New Delhi: A Parliamentary panel today dubbed as "skewed" the priorities and perceptions of the Central Drugs Standard Control Organisation and held them responsible for most ills besetting the drugs regulation in the country.
Slamming the Drugs Control Organisation (CDSCO) for failing to serve the interests of the consumer, the Parliamentary Committee on Health and Family Welfare held that it was taking care of the drugs industry instead.
"The Committee is of the firm opinion that most of the ills besetting the system of drugs regulation in India are mainly due to the skewed priorities and perceptions of CDSCO.
"For decades together, it has been according primacy to the propagation and facilitation of the drugs industry, due to which, unfortunately, the interest of the biggest stakeholder i.e. The consumer has never been ensured.
"Taking strong exception to the continued neglect of the poor and hapless patient, the Committee recommends that the Mission Statement of CDSCO be formulated forthwith to convey in very unambiguous terms that the organisation is solely meant for public health," the Committee held.
The panel also raised strong objections to the qualifications and powers of the Drugs Controller General of India (DCGI) and asked the government to take immediate measures to esnure that the CDSCO is headed by an eminent and professionally qualified person.
With rapid progress in pharmaceutical industry, the Committee held "there is urgent need to revise the qualifications and experience as minimum eligibility criteria for appointment as DCGI".
"The Committee is of the view that it is not very rational to give powers to a graduate in pharmacy who does not have any clinical or research experience to decide the kinds of drugs that can be prescribed by super specialists in clinical medicine such as those holding DM and PhD qualifications and vast experience in the practice of medicine and even research," the panel said.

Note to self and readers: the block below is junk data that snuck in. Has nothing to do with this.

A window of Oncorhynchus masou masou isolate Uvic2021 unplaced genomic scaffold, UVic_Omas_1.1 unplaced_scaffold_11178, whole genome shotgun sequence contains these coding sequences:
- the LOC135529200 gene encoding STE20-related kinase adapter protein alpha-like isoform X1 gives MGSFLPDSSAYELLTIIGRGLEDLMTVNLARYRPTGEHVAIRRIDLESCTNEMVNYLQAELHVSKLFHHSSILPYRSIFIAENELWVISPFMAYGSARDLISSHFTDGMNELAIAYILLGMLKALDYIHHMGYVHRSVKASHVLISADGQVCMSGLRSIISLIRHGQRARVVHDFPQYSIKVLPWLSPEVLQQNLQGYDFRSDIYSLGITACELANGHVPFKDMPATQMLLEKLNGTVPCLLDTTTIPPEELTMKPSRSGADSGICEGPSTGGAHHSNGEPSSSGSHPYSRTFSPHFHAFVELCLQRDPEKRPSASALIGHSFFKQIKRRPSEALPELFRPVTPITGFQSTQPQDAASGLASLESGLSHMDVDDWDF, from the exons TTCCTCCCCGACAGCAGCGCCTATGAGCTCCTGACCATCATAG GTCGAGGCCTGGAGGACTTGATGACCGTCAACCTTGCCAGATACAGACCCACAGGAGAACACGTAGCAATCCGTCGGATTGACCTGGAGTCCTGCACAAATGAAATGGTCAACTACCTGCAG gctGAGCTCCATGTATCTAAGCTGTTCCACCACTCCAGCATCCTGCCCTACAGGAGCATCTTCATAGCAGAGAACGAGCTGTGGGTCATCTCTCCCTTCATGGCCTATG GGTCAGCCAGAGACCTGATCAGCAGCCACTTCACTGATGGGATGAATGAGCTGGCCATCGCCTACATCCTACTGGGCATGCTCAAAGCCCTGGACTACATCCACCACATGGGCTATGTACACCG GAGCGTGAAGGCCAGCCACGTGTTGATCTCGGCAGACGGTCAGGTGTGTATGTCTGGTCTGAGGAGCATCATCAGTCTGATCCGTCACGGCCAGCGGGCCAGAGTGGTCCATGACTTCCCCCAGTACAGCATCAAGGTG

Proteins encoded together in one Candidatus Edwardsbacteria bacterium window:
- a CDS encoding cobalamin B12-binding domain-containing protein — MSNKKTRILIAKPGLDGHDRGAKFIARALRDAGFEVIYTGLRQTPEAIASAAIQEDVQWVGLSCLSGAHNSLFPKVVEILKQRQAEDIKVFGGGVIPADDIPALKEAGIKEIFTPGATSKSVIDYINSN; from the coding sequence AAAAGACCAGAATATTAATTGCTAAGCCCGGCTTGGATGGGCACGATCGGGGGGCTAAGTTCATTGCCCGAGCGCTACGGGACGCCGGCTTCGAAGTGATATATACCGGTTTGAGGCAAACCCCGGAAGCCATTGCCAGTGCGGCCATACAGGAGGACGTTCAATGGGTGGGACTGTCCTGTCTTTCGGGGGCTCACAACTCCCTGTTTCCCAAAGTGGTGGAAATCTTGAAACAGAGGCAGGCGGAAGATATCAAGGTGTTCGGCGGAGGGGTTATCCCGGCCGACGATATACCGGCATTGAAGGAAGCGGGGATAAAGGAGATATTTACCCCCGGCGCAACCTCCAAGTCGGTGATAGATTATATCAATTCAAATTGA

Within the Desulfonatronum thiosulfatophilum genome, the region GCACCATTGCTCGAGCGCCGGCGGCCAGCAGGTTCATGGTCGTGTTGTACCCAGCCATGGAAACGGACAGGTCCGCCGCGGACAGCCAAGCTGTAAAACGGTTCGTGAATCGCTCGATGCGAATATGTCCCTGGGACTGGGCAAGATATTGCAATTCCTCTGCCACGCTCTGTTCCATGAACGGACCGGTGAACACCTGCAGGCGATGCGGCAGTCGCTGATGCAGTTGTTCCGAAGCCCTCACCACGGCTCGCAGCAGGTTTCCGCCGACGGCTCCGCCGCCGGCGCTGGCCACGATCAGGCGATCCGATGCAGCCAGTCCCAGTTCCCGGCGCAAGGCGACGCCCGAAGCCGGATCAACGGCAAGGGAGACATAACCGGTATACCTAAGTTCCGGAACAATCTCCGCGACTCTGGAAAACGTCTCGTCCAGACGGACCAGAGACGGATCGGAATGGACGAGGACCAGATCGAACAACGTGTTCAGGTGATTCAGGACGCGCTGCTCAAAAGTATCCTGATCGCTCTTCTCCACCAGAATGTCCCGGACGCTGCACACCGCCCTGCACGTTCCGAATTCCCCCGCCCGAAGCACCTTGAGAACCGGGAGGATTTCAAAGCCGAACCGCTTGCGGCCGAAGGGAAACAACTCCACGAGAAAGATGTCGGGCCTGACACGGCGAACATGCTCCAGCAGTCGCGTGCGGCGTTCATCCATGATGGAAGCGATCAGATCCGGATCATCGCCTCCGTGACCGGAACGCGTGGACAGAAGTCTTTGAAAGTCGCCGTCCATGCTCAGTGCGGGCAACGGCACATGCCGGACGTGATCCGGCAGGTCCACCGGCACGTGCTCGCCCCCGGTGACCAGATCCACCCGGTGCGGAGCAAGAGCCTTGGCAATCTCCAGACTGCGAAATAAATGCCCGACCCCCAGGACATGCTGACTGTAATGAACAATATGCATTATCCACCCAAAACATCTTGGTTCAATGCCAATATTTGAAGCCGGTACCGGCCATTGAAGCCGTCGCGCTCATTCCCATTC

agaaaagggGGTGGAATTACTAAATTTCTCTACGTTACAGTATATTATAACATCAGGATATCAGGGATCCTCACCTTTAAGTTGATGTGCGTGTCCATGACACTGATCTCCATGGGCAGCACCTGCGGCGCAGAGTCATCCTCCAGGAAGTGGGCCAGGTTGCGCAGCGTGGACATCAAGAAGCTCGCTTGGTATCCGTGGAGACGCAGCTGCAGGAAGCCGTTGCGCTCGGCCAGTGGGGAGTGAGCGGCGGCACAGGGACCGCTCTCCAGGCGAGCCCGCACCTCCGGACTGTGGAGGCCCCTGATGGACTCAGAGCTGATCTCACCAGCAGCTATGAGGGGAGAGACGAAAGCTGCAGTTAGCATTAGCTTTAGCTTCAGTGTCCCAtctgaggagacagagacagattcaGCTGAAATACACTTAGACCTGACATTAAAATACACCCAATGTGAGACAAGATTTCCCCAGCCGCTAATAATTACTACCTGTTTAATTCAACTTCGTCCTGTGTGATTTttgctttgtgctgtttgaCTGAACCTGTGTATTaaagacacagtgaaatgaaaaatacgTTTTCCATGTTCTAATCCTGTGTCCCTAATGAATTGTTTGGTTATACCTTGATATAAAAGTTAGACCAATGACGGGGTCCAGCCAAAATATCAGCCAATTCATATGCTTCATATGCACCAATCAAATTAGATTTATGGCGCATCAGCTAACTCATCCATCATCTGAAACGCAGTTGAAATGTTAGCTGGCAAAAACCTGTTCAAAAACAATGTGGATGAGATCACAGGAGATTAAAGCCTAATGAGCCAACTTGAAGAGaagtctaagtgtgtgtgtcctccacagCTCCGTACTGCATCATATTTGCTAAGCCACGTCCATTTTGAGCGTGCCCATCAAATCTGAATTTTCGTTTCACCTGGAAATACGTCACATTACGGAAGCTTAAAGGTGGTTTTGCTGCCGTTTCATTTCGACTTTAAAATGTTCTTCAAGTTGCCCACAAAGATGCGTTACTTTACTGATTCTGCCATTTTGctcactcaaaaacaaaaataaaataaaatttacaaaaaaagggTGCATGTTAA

The Parliamentary Standing Committee on Health on the functioning of the CDSCO expressed concern over alleged collusion between drug manufacturers and CDSCO functionaries.
"There is sufficient evidence on record to conclude that there is collusive nexus between drug manufacturers, some functionaries of CDSCO and some medical experts," it held.
It also raised concerns over safety of patients, fair play, transparency and accountability during clinical trials of drugs and sought expert opinions on new drugs be made public.
It noted with concern that 33 new drugs were approved between January 2008 and October 2010 without conducting clinical trials on Indian patients. "There is no scientific evidence to show that these 33 drugs are really effective and safe in Indian patients."
The panel also recommended that while approving Phase III clinical trials, the DCGI should ensure that such trials are spread across the country to cover patients from major ethnic backgrounds and increase the number of subjects for trials.
Inadequacies and shortage of manpower in CDSCO were also pointed out by the panel, which resulted in shortcomings in respect of coordination with and between states as also implementation of applicable legislations in states.
The panel asked the Ministry of Health and Family Welfare to work out a fully centrally-sponsored scheme for developing infrastructure and increase in manpower so that the State Drug Regulatory authorities do not continue to suffer.
The Committee also expressed grave concern over serious shortcomings in the Centre-State coordination in implementation of Drugs and Cosmetics Act and asked for its uniform implementation in all states. It also sought strengthening of both central and state drug testing laboratories.
It recommended that the Health Ministry takes the initiative to address the shortcomings in coordination with Civil Aviation ministry at all seaports/airports handling import and export of pharmaceutical products.